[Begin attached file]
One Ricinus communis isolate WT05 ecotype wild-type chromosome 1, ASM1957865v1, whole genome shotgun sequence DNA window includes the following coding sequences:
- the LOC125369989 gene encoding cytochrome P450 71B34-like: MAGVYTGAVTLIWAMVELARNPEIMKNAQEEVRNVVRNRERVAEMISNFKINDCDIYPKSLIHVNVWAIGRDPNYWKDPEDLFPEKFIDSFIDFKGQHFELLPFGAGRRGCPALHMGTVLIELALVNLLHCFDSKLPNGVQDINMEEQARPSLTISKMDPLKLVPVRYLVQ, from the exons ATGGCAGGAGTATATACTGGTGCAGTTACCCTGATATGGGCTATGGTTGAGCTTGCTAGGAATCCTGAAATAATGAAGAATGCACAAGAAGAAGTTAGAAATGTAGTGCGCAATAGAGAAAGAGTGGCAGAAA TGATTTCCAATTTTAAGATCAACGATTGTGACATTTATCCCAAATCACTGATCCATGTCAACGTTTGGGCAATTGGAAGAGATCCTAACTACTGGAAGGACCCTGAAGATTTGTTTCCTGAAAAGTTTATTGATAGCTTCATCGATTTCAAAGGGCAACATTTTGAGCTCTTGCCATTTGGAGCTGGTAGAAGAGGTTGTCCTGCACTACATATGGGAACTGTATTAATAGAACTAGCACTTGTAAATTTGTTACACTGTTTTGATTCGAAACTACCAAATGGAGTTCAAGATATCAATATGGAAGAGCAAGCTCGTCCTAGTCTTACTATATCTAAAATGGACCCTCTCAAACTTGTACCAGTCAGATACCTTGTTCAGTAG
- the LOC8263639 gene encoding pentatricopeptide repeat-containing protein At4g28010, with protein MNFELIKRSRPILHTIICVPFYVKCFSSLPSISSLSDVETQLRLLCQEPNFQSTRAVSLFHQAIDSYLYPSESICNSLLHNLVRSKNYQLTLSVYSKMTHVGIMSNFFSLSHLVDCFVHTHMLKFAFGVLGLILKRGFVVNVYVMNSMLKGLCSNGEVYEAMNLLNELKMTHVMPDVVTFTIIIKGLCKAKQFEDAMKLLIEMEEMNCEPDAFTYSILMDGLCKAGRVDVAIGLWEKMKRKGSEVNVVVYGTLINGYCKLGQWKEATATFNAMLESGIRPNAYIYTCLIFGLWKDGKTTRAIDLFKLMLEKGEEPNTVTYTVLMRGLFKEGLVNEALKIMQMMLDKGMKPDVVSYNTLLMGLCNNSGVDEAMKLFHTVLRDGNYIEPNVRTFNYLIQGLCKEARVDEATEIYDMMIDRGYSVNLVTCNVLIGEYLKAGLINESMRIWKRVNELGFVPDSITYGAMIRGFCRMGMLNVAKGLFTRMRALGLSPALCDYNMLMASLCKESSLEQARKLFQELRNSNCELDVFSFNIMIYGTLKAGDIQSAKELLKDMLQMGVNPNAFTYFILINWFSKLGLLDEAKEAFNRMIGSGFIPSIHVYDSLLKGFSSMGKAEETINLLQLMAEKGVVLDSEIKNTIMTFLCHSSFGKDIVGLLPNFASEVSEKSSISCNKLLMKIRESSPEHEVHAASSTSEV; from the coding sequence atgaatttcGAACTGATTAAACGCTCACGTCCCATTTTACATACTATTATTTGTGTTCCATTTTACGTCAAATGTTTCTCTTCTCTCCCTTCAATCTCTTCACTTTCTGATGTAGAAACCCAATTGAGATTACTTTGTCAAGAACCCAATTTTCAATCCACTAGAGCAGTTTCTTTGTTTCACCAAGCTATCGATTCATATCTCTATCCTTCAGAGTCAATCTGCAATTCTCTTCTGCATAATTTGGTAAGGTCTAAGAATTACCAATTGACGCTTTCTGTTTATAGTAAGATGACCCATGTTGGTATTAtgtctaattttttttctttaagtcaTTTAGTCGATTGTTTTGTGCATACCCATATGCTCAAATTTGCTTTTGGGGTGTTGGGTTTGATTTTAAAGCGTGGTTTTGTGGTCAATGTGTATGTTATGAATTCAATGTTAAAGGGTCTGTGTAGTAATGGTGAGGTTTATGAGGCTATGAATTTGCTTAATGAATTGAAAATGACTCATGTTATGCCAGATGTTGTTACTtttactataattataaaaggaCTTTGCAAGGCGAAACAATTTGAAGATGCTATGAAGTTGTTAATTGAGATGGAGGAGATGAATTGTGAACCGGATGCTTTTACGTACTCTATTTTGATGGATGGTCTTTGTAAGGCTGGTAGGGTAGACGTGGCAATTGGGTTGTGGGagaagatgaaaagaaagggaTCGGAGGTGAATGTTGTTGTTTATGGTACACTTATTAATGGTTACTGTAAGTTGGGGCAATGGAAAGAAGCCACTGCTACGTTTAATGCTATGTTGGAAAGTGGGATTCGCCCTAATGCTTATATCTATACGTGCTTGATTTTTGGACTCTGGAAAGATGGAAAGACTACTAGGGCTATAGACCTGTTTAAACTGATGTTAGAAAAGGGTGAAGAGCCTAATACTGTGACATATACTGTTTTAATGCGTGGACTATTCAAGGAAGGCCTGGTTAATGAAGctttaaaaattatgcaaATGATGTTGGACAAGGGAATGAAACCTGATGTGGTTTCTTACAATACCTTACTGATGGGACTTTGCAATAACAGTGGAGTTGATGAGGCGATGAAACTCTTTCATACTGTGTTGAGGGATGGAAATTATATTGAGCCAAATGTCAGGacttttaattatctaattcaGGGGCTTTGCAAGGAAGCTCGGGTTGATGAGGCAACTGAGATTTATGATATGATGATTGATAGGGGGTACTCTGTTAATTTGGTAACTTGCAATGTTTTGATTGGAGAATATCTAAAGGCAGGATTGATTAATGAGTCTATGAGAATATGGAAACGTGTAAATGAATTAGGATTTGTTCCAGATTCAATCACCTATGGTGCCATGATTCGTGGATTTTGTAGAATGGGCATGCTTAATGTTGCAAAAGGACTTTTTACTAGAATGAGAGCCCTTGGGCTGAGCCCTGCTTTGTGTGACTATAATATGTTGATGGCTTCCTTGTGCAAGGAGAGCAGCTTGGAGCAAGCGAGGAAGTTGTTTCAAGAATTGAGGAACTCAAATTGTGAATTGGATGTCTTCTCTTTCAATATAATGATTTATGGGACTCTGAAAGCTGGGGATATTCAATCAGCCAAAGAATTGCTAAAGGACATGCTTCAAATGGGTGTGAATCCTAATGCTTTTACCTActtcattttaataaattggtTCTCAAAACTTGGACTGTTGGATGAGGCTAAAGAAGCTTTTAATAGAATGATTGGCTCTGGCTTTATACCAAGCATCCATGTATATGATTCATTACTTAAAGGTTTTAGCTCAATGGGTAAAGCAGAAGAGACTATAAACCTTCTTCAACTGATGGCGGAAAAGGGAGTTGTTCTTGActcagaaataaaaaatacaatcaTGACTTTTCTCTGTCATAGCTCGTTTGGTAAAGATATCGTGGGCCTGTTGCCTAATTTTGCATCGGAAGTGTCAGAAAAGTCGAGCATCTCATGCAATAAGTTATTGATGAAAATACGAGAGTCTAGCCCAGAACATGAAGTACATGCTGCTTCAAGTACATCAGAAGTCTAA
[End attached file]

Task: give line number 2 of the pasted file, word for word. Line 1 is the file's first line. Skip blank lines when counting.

- the LOC125369989 gene encoding cytochrome P450 71B34-like: MAGVYTGAVTLIWAMVELARNPEIMKNAQEEVRNVVRNRERVAEMISNFKINDCDIYPKSLIHVNVWAIGRDPNYWKDPEDLFPEKFIDSFIDFKGQHFELLPFGAGRRGCPALHMGTVLIELALVNLLHCFDSKLPNGVQDINMEEQARPSLTISKMDPLKLVPVRYLVQ, from the exons ATGGCAGGAGTATATACTGGTGCAGTTACCCTGATATGGGCTATGGTTGAGCTTGCTAGGAATCCTGAAATAATGAAGAATGCACAAGAAGAAGTTAGAAATGTAGTGCGCAATAGAGAAAGAGTGGCAGAAA TGATTTCCAATTTTAAGATCAACGATTGTGACATTTATCCCAAATCACTGATCCATGTCAACGTTTGGGCAATTGGAAGAGATCCTAACTACTGGAAGGACCCTGAAGATTTGTTTCCTGAAAAGTTTATTGATAGCTTCATCGATTTCAAAGGGCAACATTTTGAGCTCTTGCCATTTGGAGCTGGTAGAAGAGGTTGTCCTGCACTACATATGGGAACTGTATTAATAGAACTAGCACTTGTAAATTTGTTACACTGTTTTGATTCGAAACTACCAAATGGAGTTCAAGATATCAATATGGAAGAGCAAGCTCGTCCTAGTCTTACTATATCTAAAATGGACCCTCTCAAACTTGTACCAGTCAGATACCTTGTTCAGTAG